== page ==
Winter 2020

Message from the Dean

Arts and Sciences Dean David V. Powers, PhD

The next several months will include some of the most important work toward the future of the university in many years.

The newly approved University Strategic Directions outline vision and goals for the university over the next five years, charting a course for success and excellence through the shifting tides of higher education in the United States. With those strategic directions in hand, the college will finalize our own strategic plan to support and complement the goals of the university. You can find the university documents here, and we will announce opportunities to view and contribute to the College’s plan over the coming months.

Meanwhile, have a peek at some of the many amazing things going on in the College of Arts & Sciences.

David V. Powers, Dean
College of Arts and Sciences
Seattle University


Seattle U Theatre: 45 Plays for 45 Presidents

Does the idea of a play about US presidential history bring back flashbacks of memorizing them, in order, in grade school? (The older you are, the easier it was.) Or maybe school plays with kids in powdered wigs and stovepipe hats, “We have nothing to fear but fear itself,” and “Ask not what your country can do for you, but what you can do for your country”?

45 Plays for 45 Presidents by Andy Bayiates, Sean Benjamin, Genevra Gallo-Bayiates, Chloe Johnston, and Karen Weinberg could not be more different. Following closely on President’s Day this year, Seattle University’s theatre program offers this decidedly 21st Century perspective on our country’s leaders and American history. The play comes to the Lee Center for the Arts at Seattle University, February 19 through March 1, under the direction of Jane Nichols. Tickets are available online here.

"Hilarious, difficult, insightful, revelatory and totally unforgettable. Like Rosencrantz and Guildenstern are Dead, (the play) helps illuminate, in [a] speculatively subversive manner." David Cashman, Chicago Weekly News

“Our production of this remarkable collection of 2-minute plays is particularly timely,” said Rosa Joshi, who points out that Washington State’s newly scheduled primary is March 10. “45 Presidents clearly supports the message of civic participation, and we are excited to promote voter registration and participation during the run of the play.”

Jasmine MahmoudDr. Jasmine Mahmoud, Professor, Arts Leadership, is spearheading efforts to develop talkbacks after most performances of the play. “We are partnering with other SU departments like Political Science, Women and Gender Studies, the Institute of Public Service to offer a wide variety of perspectives and engage audiences in further discussion,” she said. Additionally, Lily Noto, ’21, and Stefania Giroud Zuluaga, ’22, the program’s Theatre Communications Fellows, are developing plans for the voter registration and participation activities.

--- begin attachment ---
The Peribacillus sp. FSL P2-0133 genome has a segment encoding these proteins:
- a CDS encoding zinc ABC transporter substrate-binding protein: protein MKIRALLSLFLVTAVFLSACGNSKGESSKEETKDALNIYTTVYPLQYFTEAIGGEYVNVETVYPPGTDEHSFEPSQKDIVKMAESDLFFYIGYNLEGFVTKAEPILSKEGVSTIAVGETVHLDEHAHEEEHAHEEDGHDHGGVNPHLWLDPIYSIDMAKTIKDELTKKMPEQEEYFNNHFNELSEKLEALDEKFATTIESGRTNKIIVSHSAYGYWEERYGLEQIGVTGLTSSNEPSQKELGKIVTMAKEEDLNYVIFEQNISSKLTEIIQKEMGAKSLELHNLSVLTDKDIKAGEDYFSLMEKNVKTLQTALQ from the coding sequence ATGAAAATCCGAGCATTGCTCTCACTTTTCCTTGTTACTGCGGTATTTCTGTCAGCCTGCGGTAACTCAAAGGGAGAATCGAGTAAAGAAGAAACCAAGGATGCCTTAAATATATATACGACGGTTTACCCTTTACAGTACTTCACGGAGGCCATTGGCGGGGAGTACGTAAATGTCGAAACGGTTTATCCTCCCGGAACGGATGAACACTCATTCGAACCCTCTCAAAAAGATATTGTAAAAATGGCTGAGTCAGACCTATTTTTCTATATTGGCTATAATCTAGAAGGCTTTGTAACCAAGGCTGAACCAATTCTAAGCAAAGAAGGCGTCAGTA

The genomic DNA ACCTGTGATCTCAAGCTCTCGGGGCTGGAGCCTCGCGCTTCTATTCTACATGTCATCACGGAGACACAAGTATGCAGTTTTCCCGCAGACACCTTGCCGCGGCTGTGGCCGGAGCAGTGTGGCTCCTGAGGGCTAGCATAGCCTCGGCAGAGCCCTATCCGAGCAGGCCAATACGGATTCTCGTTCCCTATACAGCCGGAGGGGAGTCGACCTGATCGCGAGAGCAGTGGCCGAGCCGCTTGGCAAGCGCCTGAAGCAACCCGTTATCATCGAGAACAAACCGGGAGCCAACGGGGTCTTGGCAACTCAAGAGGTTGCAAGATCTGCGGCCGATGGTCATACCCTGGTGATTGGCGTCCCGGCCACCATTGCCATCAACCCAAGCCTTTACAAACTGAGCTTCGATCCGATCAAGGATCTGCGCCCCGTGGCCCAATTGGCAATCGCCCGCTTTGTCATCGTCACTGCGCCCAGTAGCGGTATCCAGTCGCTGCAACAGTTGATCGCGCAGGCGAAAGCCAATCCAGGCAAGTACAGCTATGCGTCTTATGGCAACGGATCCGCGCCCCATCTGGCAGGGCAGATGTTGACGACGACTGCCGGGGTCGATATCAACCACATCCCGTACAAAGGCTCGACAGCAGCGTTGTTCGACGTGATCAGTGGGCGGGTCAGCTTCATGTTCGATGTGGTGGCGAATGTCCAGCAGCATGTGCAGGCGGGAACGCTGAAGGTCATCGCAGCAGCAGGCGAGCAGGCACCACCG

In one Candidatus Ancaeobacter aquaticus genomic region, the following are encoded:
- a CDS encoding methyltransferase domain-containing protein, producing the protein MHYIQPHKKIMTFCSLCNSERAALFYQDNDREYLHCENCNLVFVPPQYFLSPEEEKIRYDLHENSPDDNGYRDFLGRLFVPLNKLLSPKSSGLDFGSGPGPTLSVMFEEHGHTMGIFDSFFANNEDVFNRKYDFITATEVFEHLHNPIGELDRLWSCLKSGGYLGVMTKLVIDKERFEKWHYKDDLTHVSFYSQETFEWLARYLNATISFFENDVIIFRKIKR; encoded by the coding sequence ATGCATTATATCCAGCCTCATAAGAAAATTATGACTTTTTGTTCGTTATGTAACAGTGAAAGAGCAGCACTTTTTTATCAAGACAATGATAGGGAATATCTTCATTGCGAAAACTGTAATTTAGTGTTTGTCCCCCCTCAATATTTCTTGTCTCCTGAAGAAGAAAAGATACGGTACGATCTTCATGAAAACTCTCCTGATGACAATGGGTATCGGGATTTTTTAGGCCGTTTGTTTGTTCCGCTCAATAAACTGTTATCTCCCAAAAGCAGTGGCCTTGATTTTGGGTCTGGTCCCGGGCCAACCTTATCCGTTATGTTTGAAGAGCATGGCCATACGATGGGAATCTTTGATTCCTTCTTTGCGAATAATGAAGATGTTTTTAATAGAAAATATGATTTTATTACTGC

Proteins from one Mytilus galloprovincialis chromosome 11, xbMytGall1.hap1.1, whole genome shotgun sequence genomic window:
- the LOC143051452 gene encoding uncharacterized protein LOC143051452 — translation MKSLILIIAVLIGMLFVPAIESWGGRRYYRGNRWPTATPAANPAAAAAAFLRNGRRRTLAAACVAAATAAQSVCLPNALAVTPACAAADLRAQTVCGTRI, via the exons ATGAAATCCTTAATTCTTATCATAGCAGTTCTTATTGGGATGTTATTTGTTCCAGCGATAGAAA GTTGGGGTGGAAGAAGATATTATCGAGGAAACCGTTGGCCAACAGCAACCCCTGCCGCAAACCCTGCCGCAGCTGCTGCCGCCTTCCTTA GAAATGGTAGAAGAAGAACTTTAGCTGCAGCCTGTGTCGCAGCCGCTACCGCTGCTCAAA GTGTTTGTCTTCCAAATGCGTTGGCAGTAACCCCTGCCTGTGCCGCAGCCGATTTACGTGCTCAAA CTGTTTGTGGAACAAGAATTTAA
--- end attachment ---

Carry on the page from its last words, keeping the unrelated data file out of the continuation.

In 2002, the writers and performers at Chicago’s Neo-Futurists premiered what was then 43 Plays for 43 Presidents.  “The idea and development of the play were informed by the push and pull of the personalities in the 2000 election,” explained co-creator Chloe Johnston in a recent conversation. “It expanded as we explored the importance of the figurehead and symbolic power.”

Chloe Johnston and Coya Paz Brownrigg(Chloe Johnston will be in residence at Seattle University during the opening of the play, as part of a parallel event with the SU Arts Leadership Book Club, featuring “Ensemble-Made Chicago: A Guide to Devised Theater” coauthored by her and Coya Paz Brownrigg. See below.)

Over the past 18 years, the play has expanded, first in offering the audience the opportunity to choose between candidates’ plays during each election year, and then adding plays for our 44th and 45th presidents. A number of the plays have also been rewritten during that time. Johnston says, “How we feel about history has changed and evolved since the play premiered in 2002. There was an original major oversight in not acknowledging that President Washington owned slaves. The two President Bush plays have also changed.”

"Deeply moving, stealthily patriotic... (the creators) have delivered a dramatic work of considerable originality and comic integrity." Wendell Brock, Atlanta Journal-Constitution

The Neo-Futurists’ website describes them as “a collective of wildly productive writer/director/performers who create theater that is a fusion of sport, poetry and living-newspaper and non-illusory, interactive performance that conveys our experiences and ideas as directly and honestly as possible.” Johnston explains, “In the Neo-Futurists, you never play a character. You are not stepping into this other persona and you’re not trying to suspend audience disbelief.”

This means that any performer may play any role in 45 Presidents. The Neo-Futurists have long embraced casting beyond gender and ethnicity (well before Hamilton became renowned for its remarkably diverse representation of America’s Founding Fathers and other historical figures.) “We are creating a visual of ‘this is our shared history, if I’m on stage, I can play the character’. You aren’t doing an impression of Bill Clinton or imitating Barack Obama.” One recent production even featured an all-female cast.

 “This play is an incredible opportunity for our students to stretch their skills in ensemble based work,” said Joshi. “The actors are challenged to play multiple roles in a fast paced, physically driven, hyper theatrical world.”

At a time when politics and elections feel more divisive, a question of partisanship rises when talking about 45 Presidents. Johnston comments that responses have not necessarily fallen along partisan lines and that push back is part of the conversation. “We couldn’t have imagined the incredible life of this play, largely with colleges, high schools, and small theatres,” she said. “It has been produced in small towns all over the country. Based on location, I have to believe it has been staged by people of all political bents.” She also says that the creators see push back as part of the conversation they hope to prompt.